After a rather terrifying month in which zero appropriate jobs were advertised, the next fortnight brings three deadlines for job applications which I actively want to apply for, and another couple that would be OK.
In preparation I’ve been doing some CV building by undertaking pro-bono work for the Electoral Reform Society for Scotland on the gender balance of Scotland’s public institutions, as well as starting a pretty intensive Coursera course from the University of Florida on Economic Issues & Food. There’s a lot more financial data and a lot less food than I had expected, but that is a good thing. My brain is working hard and I’m learning a lot about global financial systems and economic theory. Both of these things are rewarding in and of themselves, but more importantly they show potential employers that I haven’t spent this period of unemployment letting my skills go rusty.
As well as that I’ve been reading business books borrowed from the local library. Most useful so far have been Brilliant Cover Letters by James Innes (especially the pages on ‘the salary question’ when a post is only advertised as ‘Competitive’) and Mrs Moneypenny’s Careers Advice for Ambitious Women by the Financial Times columnist.
The latter only came out last year and I have raced through it. I respond well to very common-sense, perhaps even harsh, instructions, provided I trust the credentials of the people giving the advice. Which in this case, I do. The book’s premise is that rather than wishing the world of work was less ‘asymmetrical’ for male and female workers, bright, ambitious women need to adapt to the way the world is now and steamroller their way to the top of their field so they can make it better. For me, this needs to work hand in hand with campaigning to improve gender equality at a structural level, but this isn’t really covered in the book.
Moneypenny breaks down the essential components which women need to secure in order to progress to the top including:
- Qualifications – she is emphatic that you need good qualifications from prestigious institutions on your CV and gives suggestions for what to do if this isn’t the case in your early career, mid career and nearing retirement
- Networks or ‘social capital’ – “The idea is that your connections are as valuable to you – and, crucially, to your present and future employers – as your qualifications and experience”
- Saying No – this requires knowing your priorities, in descending order. “I have priorities. I measure every request for my time against those priorities and, if the request does not measure up, I say no – however uncomfortable that makes me feel in the short term”. This isn’t all that big an issue for me right now, but goodness I could have used such a list 18 months ago…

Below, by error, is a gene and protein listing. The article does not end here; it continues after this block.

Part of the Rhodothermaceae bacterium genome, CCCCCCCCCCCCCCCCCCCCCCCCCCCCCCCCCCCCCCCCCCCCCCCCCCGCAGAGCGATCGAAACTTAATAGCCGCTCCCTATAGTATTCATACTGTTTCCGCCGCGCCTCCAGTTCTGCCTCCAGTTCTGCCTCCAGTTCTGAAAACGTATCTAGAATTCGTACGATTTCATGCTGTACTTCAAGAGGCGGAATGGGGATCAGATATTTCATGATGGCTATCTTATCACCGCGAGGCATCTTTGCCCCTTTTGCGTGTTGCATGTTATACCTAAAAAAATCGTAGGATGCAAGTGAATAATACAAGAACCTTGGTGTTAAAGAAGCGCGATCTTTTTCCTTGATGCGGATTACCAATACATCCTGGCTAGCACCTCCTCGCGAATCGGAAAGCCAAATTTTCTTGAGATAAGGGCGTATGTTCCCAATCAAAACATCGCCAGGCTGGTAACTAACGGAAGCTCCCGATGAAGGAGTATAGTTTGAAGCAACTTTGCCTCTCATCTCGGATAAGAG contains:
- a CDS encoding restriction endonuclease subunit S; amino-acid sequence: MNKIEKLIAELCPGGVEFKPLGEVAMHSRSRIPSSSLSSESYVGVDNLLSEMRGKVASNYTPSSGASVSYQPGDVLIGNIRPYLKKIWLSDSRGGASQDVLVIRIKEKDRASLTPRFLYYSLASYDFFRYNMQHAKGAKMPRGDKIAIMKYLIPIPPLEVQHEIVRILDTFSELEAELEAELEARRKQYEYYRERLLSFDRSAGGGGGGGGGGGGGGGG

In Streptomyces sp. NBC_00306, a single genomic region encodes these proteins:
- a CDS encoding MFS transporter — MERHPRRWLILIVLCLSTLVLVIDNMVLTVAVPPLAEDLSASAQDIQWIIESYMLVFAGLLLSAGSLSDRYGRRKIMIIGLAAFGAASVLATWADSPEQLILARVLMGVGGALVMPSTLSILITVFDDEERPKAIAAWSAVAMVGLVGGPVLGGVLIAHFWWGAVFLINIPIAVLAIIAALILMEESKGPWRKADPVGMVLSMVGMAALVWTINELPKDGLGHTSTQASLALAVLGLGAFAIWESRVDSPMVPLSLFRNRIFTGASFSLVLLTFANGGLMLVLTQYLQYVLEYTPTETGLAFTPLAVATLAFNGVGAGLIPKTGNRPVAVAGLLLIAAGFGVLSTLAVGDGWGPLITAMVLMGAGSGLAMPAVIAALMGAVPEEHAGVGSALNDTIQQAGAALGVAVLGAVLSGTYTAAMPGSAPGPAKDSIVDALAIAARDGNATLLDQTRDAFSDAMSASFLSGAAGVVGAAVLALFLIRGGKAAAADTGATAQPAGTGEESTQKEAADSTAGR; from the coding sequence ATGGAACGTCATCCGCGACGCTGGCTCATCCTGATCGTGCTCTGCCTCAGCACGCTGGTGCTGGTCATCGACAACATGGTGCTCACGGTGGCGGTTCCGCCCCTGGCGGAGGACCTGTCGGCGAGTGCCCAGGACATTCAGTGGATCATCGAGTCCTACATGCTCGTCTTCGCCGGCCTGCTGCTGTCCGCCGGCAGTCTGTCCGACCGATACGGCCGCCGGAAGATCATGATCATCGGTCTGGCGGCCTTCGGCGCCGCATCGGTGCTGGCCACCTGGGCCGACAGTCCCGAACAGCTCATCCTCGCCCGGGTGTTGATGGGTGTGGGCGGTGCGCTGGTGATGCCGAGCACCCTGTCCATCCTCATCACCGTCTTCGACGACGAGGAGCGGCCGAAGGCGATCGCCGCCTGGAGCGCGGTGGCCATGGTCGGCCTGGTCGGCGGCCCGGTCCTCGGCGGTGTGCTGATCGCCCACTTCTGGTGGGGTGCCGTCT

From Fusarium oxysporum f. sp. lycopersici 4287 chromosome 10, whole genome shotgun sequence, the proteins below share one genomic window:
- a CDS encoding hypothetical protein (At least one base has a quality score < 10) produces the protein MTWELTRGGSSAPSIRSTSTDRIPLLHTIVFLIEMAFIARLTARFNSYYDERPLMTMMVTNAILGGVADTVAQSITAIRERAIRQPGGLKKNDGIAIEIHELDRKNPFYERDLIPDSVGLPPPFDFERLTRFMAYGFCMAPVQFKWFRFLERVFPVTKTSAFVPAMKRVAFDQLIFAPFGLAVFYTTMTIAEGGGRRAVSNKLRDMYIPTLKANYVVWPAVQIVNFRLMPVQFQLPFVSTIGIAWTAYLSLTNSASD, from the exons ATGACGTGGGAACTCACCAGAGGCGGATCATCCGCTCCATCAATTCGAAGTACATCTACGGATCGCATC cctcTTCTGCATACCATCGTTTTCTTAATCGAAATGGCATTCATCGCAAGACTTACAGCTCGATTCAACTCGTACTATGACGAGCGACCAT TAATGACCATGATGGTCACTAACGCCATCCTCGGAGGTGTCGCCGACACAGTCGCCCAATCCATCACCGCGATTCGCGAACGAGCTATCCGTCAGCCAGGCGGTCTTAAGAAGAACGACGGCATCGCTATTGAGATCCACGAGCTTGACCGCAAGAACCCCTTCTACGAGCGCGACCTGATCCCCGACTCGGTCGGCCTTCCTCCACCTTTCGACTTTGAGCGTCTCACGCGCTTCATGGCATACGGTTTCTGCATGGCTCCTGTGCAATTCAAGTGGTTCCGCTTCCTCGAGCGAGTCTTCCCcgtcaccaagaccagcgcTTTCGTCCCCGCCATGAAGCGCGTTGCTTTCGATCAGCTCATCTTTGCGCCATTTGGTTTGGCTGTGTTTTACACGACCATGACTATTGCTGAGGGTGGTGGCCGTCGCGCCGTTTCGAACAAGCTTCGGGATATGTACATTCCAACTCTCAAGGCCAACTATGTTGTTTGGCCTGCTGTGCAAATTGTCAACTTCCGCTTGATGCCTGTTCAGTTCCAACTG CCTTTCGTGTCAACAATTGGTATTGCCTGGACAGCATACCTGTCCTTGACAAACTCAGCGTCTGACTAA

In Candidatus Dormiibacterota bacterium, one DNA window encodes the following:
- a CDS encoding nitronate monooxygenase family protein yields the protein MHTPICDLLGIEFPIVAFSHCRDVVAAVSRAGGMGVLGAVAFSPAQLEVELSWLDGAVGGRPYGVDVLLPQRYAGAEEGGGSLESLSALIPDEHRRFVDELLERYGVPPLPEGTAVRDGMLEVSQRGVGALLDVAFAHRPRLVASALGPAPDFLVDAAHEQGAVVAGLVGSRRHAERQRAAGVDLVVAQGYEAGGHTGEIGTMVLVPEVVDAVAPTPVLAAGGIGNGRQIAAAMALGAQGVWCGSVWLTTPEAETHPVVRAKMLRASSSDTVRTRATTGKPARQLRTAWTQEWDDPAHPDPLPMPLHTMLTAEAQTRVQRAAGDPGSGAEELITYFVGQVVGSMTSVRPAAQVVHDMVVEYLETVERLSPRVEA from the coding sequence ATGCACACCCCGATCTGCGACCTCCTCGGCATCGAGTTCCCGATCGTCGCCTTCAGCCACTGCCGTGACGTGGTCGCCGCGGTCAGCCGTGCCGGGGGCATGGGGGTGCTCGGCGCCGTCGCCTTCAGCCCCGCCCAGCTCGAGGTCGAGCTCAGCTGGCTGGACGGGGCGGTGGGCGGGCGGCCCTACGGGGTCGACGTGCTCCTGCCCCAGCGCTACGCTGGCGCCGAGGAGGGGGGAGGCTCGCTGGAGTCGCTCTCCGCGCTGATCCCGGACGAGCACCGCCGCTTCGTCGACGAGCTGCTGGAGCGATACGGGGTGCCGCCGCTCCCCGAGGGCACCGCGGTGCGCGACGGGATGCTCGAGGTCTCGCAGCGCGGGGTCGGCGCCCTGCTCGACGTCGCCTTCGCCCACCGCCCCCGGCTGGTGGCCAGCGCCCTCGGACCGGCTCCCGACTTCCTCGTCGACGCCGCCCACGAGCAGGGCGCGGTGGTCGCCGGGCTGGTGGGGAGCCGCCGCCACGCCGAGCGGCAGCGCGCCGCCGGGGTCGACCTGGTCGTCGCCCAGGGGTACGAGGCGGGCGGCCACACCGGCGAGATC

- An understanding that You Can’t Have It All – Moneypenny insists this righting of unrealistic expectations is the most important chapter in the book
- Financial Literacy – This has really resonated (hence the economics course). I am unemployed because too few people in the organisation I worked for were financially literate. I caught up fast but things might be different if there was a greater onus on NGO workers to be as financially savvy as business people. I will not be making the same mistake again.
- Develop yourself as a thought leader – I can identify people in my industry who are the ‘go to’ source on a given topic, not because they have a PhD on the subject but because they regularly write articles, blog on the subject, retweet relevant information or new pieces faster than everyone else, and are seen at networking events. They all have good jobs, many of which they got after establishing their credentials as thought leaders. Almost all of the people I’m thinking of are men. That needs to change. We need to be strategic about this stuff.
Apologies for going on at quite so much length about a book it only takes six hours to read, but I’ve found it a useful kick up the bum. I can see that I’m not crowing enough about certain aspects of my background and am taking up too much space with examples which were important to me but don’t read well. For example, I went to the Times Higher Education’s second highest rated university on the planet and this is on page 2 of my CV – MISTAKE. I speak basic Japanese although I don’t include it on my CV because it’s unlikely to ever come up in my daily working life – MISTAKE.